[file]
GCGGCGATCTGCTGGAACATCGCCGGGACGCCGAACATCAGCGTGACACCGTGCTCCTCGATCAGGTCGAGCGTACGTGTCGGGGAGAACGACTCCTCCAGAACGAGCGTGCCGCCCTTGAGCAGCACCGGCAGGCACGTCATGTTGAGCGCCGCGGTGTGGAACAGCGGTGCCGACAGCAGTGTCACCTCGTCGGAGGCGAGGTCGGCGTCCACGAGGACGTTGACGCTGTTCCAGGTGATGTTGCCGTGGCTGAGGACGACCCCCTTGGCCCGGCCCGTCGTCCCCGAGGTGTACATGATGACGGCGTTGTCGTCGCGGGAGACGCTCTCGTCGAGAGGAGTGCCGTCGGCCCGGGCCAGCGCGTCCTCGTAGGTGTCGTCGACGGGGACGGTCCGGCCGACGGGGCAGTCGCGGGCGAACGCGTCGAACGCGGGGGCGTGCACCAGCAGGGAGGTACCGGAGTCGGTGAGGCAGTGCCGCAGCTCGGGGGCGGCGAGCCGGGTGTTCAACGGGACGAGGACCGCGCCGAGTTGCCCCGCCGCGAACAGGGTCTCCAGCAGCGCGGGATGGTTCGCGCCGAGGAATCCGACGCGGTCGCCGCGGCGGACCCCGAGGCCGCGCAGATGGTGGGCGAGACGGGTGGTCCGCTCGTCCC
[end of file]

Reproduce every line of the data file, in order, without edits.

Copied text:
GCGGCGATCTGCTGGAACATCGCCGGGACGCCGAACATCAGCGTGACACCGTGCTCCTCGATCAGGTCGAGCGTACGTGTCGGGGAGAACGACTCCTCCAGAACGAGCGTGCCGCCCTTGAGCAGCACCGGCAGGCACGTCATGTTGAGCGCCGCGGTGTGGAACAGCGGTGCCGACAGCAGTGTCACCTCGTCGGAGGCGAGGTCGGCGTCCACGAGGACGTTGACGCTGTTCCAGGTGATGTTGCCGTGGCTGAGGACGACCCCCTTGGCCCGGCCCGTCGTCCCCGAGGTGTACATGATGACGGCGTTGTCGTCGCGGGAGACGCTCTCGTCGAGAGGAGTGCCGTCGGCCCGGGCCAGCGCGTCCTCGTAGGTGTCGTCGACGGGGACGGTCCGGCCGACGGGGCAGTCGCGGGCGAACGCGTCGAACGCGGGGGCGTGCACCAGCAGGGAGGTACCGGAGTCGGTGAGGCAGTGCCGCAGCTCGGGGGCGGCGAGCCGGGTGTTCAACGGGACGAGGACCGCGCCGAGTTGCCCCGCCGCGAACAGGGTCTCCAGCAGCGCGGGATGGTTCGCGCCGAGGAATCCGACGCGGTCGCCGCGGCGGACCCCGAGGCCGCGCAGATGGTGGGCGAGACGGGTGGTCCGCTCGTCCC